What Is Annatto – Do You Have To Use Annatto In Cheese?

You’re busy reading your way through a Cheddar, Gouda or a Red Leicester cheese recipe, getting prepared to try something new and there in the ingredients list is something you haven’t used before in your cheese making. Annatto! What is Annatto?

Let me fill you in.

What Is Annatto? Annatto In Cheese Making

The cheese making ingredient Annatto is the ingredient used to dye your cheese bright yellow, orange or bright red.

Annatto is a natural ingredient, created from the pulp of the Achiote tree seed and is used as a natural food additive for cheese, as well as other foods. It is widely used in Latin American and Caribbean foods.

So why do you want to add colour to your cheese?

You might not and you certainly don’t have to.

annatto for home cheese making natural cheese colouring

It is believed that back in the day, cheeses with a higher yellow tone were considered a better cheese as it signalled that the cows that produced the milk for the cheese were fed on grass high in beta-carotene which produced more butterfat.

Therefore, in a bid to convince the buyers that a lower grade cheese was actually one of these more superior cheeses and thus demand a higher price, Annatto was added to improve the colour.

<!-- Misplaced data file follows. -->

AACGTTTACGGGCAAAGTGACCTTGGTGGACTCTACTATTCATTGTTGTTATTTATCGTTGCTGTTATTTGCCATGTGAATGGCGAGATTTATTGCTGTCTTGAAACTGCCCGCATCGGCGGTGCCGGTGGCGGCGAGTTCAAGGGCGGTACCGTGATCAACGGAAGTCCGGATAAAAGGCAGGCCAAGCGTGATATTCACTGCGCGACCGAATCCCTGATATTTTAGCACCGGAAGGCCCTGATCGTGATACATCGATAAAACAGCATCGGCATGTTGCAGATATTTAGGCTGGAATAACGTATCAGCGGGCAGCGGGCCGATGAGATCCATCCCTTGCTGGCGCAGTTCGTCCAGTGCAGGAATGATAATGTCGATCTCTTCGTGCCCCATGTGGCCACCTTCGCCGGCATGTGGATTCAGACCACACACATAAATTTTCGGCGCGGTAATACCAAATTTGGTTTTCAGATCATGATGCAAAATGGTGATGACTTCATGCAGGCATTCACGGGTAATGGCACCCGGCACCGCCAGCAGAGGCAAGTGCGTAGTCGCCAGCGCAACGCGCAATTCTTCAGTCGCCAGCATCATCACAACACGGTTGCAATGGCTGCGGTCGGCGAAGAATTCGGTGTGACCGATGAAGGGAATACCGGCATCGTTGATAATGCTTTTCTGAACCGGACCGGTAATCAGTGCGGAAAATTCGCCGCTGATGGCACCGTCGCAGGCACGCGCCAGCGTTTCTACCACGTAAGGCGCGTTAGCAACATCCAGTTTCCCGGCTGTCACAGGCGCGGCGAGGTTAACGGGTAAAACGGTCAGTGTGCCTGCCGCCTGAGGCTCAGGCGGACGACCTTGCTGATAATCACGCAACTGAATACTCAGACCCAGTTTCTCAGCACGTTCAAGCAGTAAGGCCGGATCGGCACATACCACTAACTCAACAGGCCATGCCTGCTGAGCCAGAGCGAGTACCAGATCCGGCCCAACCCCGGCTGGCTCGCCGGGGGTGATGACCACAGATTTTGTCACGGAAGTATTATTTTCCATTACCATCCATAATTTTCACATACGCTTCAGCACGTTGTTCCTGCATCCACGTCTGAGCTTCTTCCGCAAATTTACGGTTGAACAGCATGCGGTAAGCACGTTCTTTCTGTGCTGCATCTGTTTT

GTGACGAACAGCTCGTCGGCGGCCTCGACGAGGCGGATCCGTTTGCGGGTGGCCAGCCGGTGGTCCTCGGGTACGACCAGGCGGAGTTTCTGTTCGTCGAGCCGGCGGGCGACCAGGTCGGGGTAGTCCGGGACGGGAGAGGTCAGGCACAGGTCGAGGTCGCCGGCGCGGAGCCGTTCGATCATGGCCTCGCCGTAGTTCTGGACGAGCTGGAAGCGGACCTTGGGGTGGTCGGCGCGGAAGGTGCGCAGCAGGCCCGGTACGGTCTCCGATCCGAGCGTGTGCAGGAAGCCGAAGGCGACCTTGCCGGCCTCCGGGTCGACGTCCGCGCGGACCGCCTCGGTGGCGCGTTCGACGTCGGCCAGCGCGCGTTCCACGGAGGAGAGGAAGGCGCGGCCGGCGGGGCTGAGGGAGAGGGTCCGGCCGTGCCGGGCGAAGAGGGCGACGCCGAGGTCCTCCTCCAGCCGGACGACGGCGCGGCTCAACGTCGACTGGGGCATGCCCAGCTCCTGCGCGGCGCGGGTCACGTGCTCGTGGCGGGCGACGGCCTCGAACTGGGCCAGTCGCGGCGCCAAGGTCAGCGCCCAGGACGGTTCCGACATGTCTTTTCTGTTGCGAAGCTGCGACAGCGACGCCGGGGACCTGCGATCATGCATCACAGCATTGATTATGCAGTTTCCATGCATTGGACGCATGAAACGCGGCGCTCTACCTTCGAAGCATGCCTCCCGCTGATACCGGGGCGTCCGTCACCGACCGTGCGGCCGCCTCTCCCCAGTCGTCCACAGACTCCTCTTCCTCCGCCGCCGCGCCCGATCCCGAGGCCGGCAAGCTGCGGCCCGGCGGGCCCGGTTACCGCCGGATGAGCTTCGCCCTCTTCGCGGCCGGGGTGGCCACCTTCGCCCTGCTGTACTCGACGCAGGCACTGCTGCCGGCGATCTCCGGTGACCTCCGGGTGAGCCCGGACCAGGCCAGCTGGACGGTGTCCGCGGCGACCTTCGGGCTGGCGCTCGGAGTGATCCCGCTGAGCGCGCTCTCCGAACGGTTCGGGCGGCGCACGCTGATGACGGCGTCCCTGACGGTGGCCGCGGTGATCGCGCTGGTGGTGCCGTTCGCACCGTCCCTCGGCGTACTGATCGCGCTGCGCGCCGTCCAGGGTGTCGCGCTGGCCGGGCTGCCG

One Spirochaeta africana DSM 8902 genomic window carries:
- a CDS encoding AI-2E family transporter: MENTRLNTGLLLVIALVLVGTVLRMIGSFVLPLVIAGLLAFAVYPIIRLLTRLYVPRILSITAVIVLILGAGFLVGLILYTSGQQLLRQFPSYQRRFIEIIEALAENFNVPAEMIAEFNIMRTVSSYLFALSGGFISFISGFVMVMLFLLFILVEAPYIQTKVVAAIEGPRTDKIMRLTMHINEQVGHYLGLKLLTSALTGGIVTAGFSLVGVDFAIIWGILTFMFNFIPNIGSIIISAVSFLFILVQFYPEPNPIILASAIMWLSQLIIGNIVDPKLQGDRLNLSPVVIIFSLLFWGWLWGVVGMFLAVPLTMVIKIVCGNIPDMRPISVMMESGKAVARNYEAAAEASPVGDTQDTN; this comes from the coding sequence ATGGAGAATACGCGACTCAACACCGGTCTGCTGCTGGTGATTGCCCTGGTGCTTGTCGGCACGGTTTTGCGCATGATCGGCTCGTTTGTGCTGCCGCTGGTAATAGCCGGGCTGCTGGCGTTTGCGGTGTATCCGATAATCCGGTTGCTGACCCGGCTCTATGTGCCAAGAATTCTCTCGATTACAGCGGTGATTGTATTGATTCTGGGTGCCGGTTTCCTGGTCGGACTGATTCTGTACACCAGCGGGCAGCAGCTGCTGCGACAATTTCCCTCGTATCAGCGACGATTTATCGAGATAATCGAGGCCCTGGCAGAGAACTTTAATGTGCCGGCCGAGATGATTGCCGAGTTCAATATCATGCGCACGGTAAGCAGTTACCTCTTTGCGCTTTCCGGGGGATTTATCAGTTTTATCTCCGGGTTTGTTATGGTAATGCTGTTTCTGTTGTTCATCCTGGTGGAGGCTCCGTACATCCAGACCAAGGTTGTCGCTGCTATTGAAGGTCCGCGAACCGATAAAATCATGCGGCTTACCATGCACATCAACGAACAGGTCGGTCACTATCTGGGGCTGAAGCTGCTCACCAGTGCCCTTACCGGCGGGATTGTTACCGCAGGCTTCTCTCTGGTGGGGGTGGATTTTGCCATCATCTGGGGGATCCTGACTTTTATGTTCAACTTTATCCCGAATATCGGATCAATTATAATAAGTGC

Depending on how much Annatto you add to your cheese, you can take it from a light yellow, through orange and right up to a bright red.

Annatto doesn’t noticeably effect the flavour of the cheese for most people though die hard cheese lovers will often pick up on a slight change in flavour. It also isn’t really a problem to use except for stained fingers if you get it on you.

How Annatto Is Used In Home Cheese Making

The question then comes down to whether you are happy to leave your cheese a whiter colour, which is it’s natural colour, or do you want to colour it up?

I personally don’t use Annatto at all. I don’t feel the need to have my cheese display a higher yellow tone and no one I have given my cheese to has commented that it looks too pale or milky, or tastes any worse (which it won’t obviously but some people are still a little naive to this fact) because of it’s lighter colour.

I was really surprised on my first visit to the states to see how orange a standard piece of Cheddar was and to be honest, my feelings about it were quite the opposite of those in the 1800s. It just looked nasty, cheap and plasticy to me but then it probably was, even without the colour.

On the flipside, I have had American friends who have been confused by the colour of our New Zealand cheeses and couldn’t be convinced that it was Cheddar cheese they were eating.

So it really is a personal choice and won’t make any real difference to your make or the end results.

If you fancy playing with the aesthetics of your cheese, add the Annatto as the recipe suggests but if you are happy with nature determining your cheese colour as it was intended, leave it out.

I would be interested to know how many home cheese makers DO use Annatto. Check out our recommended Annatto Here.

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